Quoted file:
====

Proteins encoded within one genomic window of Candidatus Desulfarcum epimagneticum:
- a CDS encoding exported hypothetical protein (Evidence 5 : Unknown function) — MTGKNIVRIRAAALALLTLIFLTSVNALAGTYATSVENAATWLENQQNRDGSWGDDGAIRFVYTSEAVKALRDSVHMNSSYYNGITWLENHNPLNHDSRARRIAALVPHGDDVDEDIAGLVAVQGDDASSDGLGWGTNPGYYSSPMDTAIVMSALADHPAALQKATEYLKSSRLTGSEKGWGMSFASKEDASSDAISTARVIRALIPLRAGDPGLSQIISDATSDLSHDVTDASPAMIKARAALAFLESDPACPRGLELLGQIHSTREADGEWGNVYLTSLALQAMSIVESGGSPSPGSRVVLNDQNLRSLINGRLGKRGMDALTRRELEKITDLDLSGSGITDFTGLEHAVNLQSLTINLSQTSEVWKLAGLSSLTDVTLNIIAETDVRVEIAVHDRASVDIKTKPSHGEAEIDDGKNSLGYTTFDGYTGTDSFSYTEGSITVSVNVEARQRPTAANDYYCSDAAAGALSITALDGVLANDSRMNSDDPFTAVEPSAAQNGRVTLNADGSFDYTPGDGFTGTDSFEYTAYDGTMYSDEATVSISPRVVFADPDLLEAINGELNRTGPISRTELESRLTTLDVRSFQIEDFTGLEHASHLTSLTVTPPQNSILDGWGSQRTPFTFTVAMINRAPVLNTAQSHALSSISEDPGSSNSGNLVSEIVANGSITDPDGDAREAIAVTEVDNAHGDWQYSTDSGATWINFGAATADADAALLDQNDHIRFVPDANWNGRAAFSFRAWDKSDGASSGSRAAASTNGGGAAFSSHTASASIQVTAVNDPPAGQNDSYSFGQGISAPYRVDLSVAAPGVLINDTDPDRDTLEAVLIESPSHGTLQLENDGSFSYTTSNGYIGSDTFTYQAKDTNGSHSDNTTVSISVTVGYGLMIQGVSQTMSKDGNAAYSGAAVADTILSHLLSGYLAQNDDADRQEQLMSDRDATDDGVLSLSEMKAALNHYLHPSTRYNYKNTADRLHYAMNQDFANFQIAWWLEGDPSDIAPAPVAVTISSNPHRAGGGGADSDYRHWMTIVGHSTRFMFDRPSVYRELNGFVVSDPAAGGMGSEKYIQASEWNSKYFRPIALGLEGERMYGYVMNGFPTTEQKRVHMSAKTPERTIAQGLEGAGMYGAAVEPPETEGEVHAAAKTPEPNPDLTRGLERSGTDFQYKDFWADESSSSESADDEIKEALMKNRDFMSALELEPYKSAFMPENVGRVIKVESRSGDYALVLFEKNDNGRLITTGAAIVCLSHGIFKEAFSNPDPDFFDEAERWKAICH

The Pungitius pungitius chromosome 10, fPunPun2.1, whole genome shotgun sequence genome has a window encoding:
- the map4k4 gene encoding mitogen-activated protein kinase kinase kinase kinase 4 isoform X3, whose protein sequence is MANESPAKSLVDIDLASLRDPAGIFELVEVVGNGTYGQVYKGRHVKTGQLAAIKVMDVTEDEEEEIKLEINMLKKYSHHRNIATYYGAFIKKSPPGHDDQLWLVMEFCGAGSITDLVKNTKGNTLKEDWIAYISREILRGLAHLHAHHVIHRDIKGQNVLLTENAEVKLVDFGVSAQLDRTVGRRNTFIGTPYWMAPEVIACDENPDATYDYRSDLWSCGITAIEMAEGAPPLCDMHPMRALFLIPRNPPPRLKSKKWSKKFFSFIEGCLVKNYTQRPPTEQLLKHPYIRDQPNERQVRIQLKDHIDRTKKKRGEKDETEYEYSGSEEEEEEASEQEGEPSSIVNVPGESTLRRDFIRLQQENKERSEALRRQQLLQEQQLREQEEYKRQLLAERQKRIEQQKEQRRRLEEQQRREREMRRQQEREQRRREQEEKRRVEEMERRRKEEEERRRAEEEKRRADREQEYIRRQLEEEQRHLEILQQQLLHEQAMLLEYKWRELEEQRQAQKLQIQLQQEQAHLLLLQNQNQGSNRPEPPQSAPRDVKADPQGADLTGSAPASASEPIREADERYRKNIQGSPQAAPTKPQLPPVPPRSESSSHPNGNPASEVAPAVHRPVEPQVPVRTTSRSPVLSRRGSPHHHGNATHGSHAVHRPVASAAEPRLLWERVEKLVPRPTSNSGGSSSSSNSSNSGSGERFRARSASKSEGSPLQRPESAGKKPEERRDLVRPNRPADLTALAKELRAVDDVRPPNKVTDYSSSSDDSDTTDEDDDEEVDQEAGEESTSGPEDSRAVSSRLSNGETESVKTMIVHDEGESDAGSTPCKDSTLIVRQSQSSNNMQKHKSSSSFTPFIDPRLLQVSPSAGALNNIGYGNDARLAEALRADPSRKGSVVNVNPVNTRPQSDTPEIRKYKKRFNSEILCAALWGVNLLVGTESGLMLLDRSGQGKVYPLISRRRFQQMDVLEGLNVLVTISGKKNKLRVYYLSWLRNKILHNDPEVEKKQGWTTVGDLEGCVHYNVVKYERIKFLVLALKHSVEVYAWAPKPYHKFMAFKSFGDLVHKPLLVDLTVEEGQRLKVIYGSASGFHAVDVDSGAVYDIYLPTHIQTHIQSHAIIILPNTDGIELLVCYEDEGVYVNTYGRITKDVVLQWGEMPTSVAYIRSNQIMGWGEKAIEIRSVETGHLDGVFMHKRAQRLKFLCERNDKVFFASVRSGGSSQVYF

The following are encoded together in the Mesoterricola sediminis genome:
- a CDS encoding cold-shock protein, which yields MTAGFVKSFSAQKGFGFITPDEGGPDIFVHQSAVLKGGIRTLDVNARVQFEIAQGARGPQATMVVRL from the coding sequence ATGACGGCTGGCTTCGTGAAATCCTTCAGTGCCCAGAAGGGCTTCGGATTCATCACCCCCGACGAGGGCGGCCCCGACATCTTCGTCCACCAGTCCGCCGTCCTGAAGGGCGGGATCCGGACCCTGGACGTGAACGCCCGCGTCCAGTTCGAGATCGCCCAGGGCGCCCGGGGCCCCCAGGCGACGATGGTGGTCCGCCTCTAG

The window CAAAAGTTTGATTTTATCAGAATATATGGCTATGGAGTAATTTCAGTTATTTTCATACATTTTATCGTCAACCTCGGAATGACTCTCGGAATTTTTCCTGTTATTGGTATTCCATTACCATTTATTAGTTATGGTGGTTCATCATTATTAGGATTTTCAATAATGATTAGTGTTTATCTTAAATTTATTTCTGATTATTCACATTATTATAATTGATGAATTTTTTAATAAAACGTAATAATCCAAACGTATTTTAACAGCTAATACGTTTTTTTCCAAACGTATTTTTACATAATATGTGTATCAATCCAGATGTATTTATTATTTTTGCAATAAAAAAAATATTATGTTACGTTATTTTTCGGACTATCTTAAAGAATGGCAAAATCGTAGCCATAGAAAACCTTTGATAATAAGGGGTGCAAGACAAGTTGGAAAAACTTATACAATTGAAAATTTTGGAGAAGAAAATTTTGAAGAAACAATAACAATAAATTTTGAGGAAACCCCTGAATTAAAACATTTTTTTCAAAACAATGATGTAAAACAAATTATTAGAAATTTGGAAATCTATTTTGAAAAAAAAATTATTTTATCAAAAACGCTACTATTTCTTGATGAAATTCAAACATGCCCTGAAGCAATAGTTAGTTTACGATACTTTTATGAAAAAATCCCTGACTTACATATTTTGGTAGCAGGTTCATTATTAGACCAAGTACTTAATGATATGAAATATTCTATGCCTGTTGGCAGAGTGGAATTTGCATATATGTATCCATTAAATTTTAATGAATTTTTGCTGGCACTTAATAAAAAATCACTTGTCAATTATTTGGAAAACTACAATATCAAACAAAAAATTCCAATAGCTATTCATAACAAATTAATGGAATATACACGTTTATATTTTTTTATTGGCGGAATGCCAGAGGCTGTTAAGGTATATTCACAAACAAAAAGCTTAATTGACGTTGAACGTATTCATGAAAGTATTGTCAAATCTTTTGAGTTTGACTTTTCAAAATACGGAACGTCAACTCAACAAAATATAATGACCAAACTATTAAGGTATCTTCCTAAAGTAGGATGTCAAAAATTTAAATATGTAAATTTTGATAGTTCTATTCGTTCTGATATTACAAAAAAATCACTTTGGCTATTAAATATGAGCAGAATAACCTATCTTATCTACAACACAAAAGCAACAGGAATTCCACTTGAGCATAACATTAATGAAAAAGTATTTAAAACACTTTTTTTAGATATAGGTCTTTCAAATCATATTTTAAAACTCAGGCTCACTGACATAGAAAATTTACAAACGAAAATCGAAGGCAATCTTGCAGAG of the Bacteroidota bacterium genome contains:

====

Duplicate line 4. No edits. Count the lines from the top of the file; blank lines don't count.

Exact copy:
- the map4k4 gene encoding mitogen-activated protein kinase kinase kinase kinase 4 isoform X3, whose protein sequence is MANESPAKSLVDIDLASLRDPAGIFELVEVVGNGTYGQVYKGRHVKTGQLAAIKVMDVTEDEEEEIKLEINMLKKYSHHRNIATYYGAFIKKSPPGHDDQLWLVMEFCGAGSITDLVKNTKGNTLKEDWIAYISREILRGLAHLHAHHVIHRDIKGQNVLLTENAEVKLVDFGVSAQLDRTVGRRNTFIGTPYWMAPEVIACDENPDATYDYRSDLWSCGITAIEMAEGAPPLCDMHPMRALFLIPRNPPPRLKSKKWSKKFFSFIEGCLVKNYTQRPPTEQLLKHPYIRDQPNERQVRIQLKDHIDRTKKKRGEKDETEYEYSGSEEEEEEASEQEGEPSSIVNVPGESTLRRDFIRLQQENKERSEALRRQQLLQEQQLREQEEYKRQLLAERQKRIEQQKEQRRRLEEQQRREREMRRQQEREQRRREQEEKRRVEEMERRRKEEEERRRAEEEKRRADREQEYIRRQLEEEQRHLEILQQQLLHEQAMLLEYKWRELEEQRQAQKLQIQLQQEQAHLLLLQNQNQGSNRPEPPQSAPRDVKADPQGADLTGSAPASASEPIREADERYRKNIQGSPQAAPTKPQLPPVPPRSESSSHPNGNPASEVAPAVHRPVEPQVPVRTTSRSPVLSRRGSPHHHGNATHGSHAVHRPVASAAEPRLLWERVEKLVPRPTSNSGGSSSSSNSSNSGSGERFRARSASKSEGSPLQRPESAGKKPEERRDLVRPNRPADLTALAKELRAVDDVRPPNKVTDYSSSSDDSDTTDEDDDEEVDQEAGEESTSGPEDSRAVSSRLSNGETESVKTMIVHDEGESDAGSTPCKDSTLIVRQSQSSNNMQKHKSSSSFTPFIDPRLLQVSPSAGALNNIGYGNDARLAEALRADPSRKGSVVNVNPVNTRPQSDTPEIRKYKKRFNSEILCAALWGVNLLVGTESGLMLLDRSGQGKVYPLISRRRFQQMDVLEGLNVLVTISGKKNKLRVYYLSWLRNKILHNDPEVEKKQGWTTVGDLEGCVHYNVVKYERIKFLVLALKHSVEVYAWAPKPYHKFMAFKSFGDLVHKPLLVDLTVEEGQRLKVIYGSASGFHAVDVDSGAVYDIYLPTHIQTHIQSHAIIILPNTDGIELLVCYEDEGVYVNTYGRITKDVVLQWGEMPTSVAYIRSNQIMGWGEKAIEIRSVETGHLDGVFMHKRAQRLKFLCERNDKVFFASVRSGGSSQVYF